In this remake of the classic 50s SF tale, a boy tries to stop an invasion of his town by aliens who take over the the minds of his parents, his least-liked schoolteacher and other ... See full summary »
A psychotic redneck who owns a dilapidated hotel in rural East Texas kills various people who upset him or his business, and he feeds their bodies to a large crocodile that he keeps as a pet in the swamp beside his hotel.
International terrorists attempt to kidnap a wealthy couples child. Their plan comes unstuck when, a deadly Black Mamba sent by mistake instead of a harmless snake, escapes, and the ... See full summary »
In this remake of the classic 50s SF tale, a boy tries to stop an invasion of his town by aliens who take over the the minds of his parents, his least-liked schoolteacher and other townspeople. With the aid of the school nurse the boy enlists the aid of the U.S. Marines. Written by
Keith Loh <firstname.lastname@example.org>
With Faye Greener, Nurse Ratched, an "SNL" cast member and the guy from "Harold and Maude", how can you go wrong?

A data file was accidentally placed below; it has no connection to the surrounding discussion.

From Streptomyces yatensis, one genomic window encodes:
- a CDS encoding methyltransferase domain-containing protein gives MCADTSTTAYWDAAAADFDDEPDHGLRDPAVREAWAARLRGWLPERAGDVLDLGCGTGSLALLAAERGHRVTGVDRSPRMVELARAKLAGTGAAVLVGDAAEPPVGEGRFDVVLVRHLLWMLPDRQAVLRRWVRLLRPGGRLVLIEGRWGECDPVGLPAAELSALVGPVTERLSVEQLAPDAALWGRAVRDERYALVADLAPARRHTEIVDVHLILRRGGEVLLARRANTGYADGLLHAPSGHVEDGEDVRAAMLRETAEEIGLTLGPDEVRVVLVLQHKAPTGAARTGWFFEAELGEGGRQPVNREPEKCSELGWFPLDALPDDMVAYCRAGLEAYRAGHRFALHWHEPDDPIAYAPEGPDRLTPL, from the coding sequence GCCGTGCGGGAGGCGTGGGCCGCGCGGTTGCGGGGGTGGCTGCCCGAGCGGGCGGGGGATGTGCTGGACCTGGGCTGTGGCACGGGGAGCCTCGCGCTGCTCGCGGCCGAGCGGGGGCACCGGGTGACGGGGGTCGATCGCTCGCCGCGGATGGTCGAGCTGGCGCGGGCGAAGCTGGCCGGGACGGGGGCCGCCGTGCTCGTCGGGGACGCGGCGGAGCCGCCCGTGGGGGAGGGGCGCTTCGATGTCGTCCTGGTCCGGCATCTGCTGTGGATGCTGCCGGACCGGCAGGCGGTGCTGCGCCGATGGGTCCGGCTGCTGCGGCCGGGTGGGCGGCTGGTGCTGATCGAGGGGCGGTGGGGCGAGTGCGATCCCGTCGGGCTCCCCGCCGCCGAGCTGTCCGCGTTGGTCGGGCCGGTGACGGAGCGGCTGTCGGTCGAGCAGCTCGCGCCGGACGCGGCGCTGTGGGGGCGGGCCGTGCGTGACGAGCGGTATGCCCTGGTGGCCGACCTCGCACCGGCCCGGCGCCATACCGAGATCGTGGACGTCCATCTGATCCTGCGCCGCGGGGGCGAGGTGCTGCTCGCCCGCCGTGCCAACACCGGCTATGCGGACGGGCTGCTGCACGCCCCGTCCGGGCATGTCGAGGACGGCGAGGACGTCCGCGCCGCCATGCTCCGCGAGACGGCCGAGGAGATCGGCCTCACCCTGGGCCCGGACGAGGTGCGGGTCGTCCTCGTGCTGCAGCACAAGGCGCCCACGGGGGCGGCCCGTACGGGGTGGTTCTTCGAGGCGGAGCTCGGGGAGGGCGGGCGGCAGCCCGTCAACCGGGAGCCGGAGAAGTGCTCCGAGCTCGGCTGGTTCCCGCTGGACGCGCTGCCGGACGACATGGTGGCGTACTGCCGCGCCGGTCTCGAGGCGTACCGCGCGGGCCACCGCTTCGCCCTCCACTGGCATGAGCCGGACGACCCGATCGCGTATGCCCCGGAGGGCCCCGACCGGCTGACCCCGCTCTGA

Tobe Hooper took an interesting approach in his "Invaders from Mars" remake, with everything told from young David Gardner's (Hunter Carson) point of view. There's an air of "Poltergeist" here, what with the portrayal of a world overrun by commercialism suddenly getting upset. As David's authoritarian teacher, Louise Fletcher seems to be channeling Nurse Ratched (I mean that positively). And Karen Black, as the only person who believes David, gets what is probably her neatest role since "The Day of the Locust".
So, this movie's nothing special, but really cool. It sort of makes sense to cast Laraine Newman in this movie, given that she played Connie Conehead on "Saturday Night Live", but who would have ever imagined Timothy Bottoms starring here, as he earlier starred in "The Last Picture Show" and "The Paper Chase"? The only other cast members whom I recognized were James Karen (the developer from "Poltergeist") and Bud Cort (yes, the guy from "Harold and Maude").
Oh, and there's a scene that gives new meaning to the expression "a frog in one's throat"!
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